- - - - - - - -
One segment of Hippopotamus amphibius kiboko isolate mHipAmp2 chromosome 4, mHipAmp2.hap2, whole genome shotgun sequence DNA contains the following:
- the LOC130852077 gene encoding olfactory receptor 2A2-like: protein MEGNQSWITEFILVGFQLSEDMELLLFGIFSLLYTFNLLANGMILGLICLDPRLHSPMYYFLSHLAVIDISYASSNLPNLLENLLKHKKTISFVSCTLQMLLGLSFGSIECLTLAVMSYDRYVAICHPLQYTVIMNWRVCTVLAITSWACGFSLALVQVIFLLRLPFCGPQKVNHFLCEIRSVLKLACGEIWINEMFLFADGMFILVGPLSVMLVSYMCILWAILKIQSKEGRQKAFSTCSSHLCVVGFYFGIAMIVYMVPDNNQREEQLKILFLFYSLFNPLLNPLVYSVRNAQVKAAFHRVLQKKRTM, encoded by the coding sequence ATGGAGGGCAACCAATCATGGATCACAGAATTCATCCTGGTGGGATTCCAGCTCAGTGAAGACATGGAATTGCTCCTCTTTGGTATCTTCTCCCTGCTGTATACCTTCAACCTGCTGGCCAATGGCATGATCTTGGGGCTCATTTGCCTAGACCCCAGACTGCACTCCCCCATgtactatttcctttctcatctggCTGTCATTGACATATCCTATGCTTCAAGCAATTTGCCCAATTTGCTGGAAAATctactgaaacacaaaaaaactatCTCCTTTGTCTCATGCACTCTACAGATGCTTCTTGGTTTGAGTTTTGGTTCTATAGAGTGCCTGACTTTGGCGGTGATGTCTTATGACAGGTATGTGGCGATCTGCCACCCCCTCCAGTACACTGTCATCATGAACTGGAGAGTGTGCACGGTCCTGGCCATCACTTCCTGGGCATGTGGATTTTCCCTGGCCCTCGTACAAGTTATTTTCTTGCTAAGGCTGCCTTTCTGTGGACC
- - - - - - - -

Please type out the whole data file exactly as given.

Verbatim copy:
One segment of Hippopotamus amphibius kiboko isolate mHipAmp2 chromosome 4, mHipAmp2.hap2, whole genome shotgun sequence DNA contains the following:
- the LOC130852077 gene encoding olfactory receptor 2A2-like: protein MEGNQSWITEFILVGFQLSEDMELLLFGIFSLLYTFNLLANGMILGLICLDPRLHSPMYYFLSHLAVIDISYASSNLPNLLENLLKHKKTISFVSCTLQMLLGLSFGSIECLTLAVMSYDRYVAICHPLQYTVIMNWRVCTVLAITSWACGFSLALVQVIFLLRLPFCGPQKVNHFLCEIRSVLKLACGEIWINEMFLFADGMFILVGPLSVMLVSYMCILWAILKIQSKEGRQKAFSTCSSHLCVVGFYFGIAMIVYMVPDNNQREEQLKILFLFYSLFNPLLNPLVYSVRNAQVKAAFHRVLQKKRTM, encoded by the coding sequence ATGGAGGGCAACCAATCATGGATCACAGAATTCATCCTGGTGGGATTCCAGCTCAGTGAAGACATGGAATTGCTCCTCTTTGGTATCTTCTCCCTGCTGTATACCTTCAACCTGCTGGCCAATGGCATGATCTTGGGGCTCATTTGCCTAGACCCCAGACTGCACTCCCCCATgtactatttcctttctcatctggCTGTCATTGACATATCCTATGCTTCAAGCAATTTGCCCAATTTGCTGGAAAATctactgaaacacaaaaaaactatCTCCTTTGTCTCATGCACTCTACAGATGCTTCTTGGTTTGAGTTTTGGTTCTATAGAGTGCCTGACTTTGGCGGTGATGTCTTATGACAGGTATGTGGCGATCTGCCACCCCCTCCAGTACACTGTCATCATGAACTGGAGAGTGTGCACGGTCCTGGCCATCACTTCCTGGGCATGTGGATTTTCCCTGGCCCTCGTACAAGTTATTTTCTTGCTAAGGCTGCCTTTCTGTGGACC